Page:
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A Christian Statement in Light of the Protests on University Campuses and Beyond

       The conflict that led to the war in Gaza did not begin on Oct 7. Nor did it begin a little over 75 years ago with the establishment of Israel as a nation state. Rather it was 4500 years ago when Abraham had two sons–one was the child of promise; the other, the child of a bond servant. One was Isaac, the other Ishmael. According to the Hebrew Testament and tradition, Isaac was the child of promise and his descendants were God’s chosen people to be given the land.


       More than 3,000 years later, the Muslims developed their tradition and their sacred writings and claimed the first child, the son of the bond servant, is the rightful heir. Both claim divine right to the land, but both miss the point. The divine purpose for the land has expired. The land was God’s arrangement so He had a permanent place to come to His people, so they could draw others to this place as the center of the world, and so all nations and peoples could find a gracious God. This was only a provisional arrangement, however, until He came Himself.


       What is the “land” today? Jesus. Where Jesus comes to us—in His Word and in the Sacraments of Baptism and the Lord’s Supper. Not some parcel of real estate but a gracious connection with the creator of that land.

       Therefore, neither the Muslims nor the Jews have a divine claim on the land. The idea that the Jews don’t have this claim runs counter to the Zionist tendencies we see among many Christians. These tendencies are due to a weird reading of the Bible that is less the Bible and more a historical one of the state of the 19th century Christian Church. It claims the Jews are God’s people and that at some point the world will see some sort of a mass conversion. It ignores the clear reading in Galatians 3 and Romans 9-11. These passages say that Christians are to be seen as the rightful descendants of Abraham, being children of the Promise, like Isaac. Nevertheless, Christians who read the Bible in this Zionist way feel an obligation to fulfill what they think is God’s will–restoring this land to the Jews.

        Rather, His will is for us as Christians to serve and protect our neighbor. This means to denounce the brutal and intentional bloodshed of innocents, no matter which side is committing it. But here, this statement finds its limit. What happens in war and national policy is not the Christian Church’s domain. Jesus said, “My kingdom is not of this world.”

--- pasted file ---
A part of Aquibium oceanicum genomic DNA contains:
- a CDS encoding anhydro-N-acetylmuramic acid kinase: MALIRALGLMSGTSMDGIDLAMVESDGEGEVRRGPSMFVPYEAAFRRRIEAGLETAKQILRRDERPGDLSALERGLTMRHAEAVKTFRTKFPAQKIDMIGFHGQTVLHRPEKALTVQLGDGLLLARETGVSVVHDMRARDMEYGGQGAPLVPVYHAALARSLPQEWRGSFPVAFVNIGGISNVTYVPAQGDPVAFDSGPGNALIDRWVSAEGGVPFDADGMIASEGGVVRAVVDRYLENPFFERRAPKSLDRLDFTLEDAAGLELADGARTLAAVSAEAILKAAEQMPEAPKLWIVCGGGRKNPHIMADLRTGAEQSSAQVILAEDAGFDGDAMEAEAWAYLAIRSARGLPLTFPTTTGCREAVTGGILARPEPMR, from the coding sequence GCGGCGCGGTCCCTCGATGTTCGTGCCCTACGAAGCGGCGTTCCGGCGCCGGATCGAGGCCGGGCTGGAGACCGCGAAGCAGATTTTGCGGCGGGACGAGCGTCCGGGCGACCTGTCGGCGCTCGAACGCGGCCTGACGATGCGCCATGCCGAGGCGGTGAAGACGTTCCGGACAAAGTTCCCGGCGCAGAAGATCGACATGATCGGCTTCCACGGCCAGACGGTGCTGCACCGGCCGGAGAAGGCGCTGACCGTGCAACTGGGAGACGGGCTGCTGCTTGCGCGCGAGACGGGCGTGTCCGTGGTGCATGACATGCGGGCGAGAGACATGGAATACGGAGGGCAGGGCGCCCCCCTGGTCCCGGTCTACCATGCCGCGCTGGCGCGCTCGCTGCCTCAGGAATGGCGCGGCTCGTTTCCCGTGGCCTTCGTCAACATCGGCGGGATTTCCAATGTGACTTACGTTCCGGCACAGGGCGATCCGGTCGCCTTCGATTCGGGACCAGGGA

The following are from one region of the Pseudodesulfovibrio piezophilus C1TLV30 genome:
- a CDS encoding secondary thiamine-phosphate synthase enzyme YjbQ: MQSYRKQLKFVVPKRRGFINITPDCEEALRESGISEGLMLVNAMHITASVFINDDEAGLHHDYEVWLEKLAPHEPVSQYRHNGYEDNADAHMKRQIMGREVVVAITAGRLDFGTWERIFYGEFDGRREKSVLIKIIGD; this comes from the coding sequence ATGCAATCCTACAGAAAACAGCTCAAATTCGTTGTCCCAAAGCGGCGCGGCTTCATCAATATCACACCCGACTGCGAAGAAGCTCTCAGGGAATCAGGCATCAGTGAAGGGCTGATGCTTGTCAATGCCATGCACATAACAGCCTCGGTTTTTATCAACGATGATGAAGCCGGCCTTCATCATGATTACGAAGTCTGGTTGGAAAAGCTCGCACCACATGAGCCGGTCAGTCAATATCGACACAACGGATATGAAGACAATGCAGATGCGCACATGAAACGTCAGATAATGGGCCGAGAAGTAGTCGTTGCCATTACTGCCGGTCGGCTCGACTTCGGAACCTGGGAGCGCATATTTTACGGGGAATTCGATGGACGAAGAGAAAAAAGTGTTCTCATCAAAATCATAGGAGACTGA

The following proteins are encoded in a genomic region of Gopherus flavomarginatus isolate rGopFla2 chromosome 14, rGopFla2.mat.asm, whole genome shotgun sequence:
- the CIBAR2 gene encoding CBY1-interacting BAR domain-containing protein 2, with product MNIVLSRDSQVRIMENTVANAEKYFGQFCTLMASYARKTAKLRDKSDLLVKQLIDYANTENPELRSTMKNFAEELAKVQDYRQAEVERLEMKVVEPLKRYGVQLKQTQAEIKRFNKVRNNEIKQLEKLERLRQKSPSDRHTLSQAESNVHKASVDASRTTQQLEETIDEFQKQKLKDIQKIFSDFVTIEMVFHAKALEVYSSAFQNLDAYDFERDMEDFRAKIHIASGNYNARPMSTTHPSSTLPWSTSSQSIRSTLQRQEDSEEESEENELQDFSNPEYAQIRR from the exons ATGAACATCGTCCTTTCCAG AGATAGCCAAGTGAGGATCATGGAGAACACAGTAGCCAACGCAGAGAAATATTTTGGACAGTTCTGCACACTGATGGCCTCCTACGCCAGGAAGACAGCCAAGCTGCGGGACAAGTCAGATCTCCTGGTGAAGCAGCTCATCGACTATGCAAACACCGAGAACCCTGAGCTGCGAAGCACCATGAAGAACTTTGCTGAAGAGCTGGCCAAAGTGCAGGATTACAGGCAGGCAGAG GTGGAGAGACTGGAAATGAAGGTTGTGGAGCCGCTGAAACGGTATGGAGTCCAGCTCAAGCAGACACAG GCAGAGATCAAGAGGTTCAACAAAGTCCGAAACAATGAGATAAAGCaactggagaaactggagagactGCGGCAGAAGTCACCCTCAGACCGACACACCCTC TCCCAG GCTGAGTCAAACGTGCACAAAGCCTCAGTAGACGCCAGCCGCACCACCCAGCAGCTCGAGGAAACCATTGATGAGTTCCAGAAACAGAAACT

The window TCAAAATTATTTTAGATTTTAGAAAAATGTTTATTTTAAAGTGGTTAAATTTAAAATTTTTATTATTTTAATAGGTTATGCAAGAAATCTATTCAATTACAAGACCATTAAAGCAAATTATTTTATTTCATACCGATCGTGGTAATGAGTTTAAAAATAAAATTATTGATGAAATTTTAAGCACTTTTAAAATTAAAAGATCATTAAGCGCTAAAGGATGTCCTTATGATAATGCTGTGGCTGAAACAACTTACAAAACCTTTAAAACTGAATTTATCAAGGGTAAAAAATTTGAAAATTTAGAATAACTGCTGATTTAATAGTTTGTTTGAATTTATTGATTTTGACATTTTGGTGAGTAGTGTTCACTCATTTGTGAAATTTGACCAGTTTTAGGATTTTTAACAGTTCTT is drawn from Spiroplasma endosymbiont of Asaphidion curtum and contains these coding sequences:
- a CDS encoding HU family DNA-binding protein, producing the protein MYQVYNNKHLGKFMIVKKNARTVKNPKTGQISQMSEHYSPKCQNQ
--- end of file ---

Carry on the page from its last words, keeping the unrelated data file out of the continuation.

Instead, let us consider what is happening on our university campuses and appeal to recent history. The generation before the ones decrying Israel as an oppressor, used to say “Coexist” and “tolerate.” This was barely twenty years ago! The theological rationale behind this policy of coexistence and tolerance is completely unacceptable. The Lord says, “What has straw in common with wheat? (Jer 23:28); My glory I give to no other (Is 42:6). But practically speaking, tolerance and coexisting peacefully is the way of Christians. Without getting into the debates about the crusades, the Christian way has been to turn the other cheek (Matt 5:39). This isn’t to describe national policy. These are two different kingdoms, but on the individual level, it’s what Jesus expected and what He modeled.

       Can we denounce someone else’s behavior, and still turn the other cheek? Consider the abortion issue. The pro-lifers use their divinely given, inalienable right to speak up and defend those who can’t defend themselves, but they frequently turn the other cheek when they are verbally attacked. They show strength in their conviction, but also strength in their restraint.

       The same can be done with regard to this issue, on both sides, Christian or not. A Christian’s ultimate goal ought to be that those who have rejected the Messiah–both Jews and Muslims– would be made aware that He came for them and that He loves all people and all nations.

       In the meantime, this conflict gives us an occasion to look into our own hearts and see them as the cesspools they are. It gives us an occasion to recognize our own inclination toward envy, strife and discord which, if given free reign, has the potential to become what we are seeing played out in the public square and in countless conflicts around the world. Then, when we see this, confess it and embrace the Word of forgiveness that comes because of Jesus’ perfect life and death in our place. And finally, according to divine command, love our neighbor whoever our neighbor might be–whether it’s a Jew, or a Pro-Israeli demonstrator, a Palestinian, or a Pro-Palestinian demonstrator, or even a member of Hamas or any other anti-Semitic organization.

       This statement recognizes its limitations. It can neither call for a declaration of peace between the warring countries, nor should it. But it can call for prayer for a god-pleasing end. It can call for peace or at least peaceful protests between those who take sides. It can also call, in its own small way, to both sides actively engaged in the conflict in the Middle East to end the war they are waging with the Prince of Peace and beg them to seek to discover what He has done to make peace between them and their Creator.

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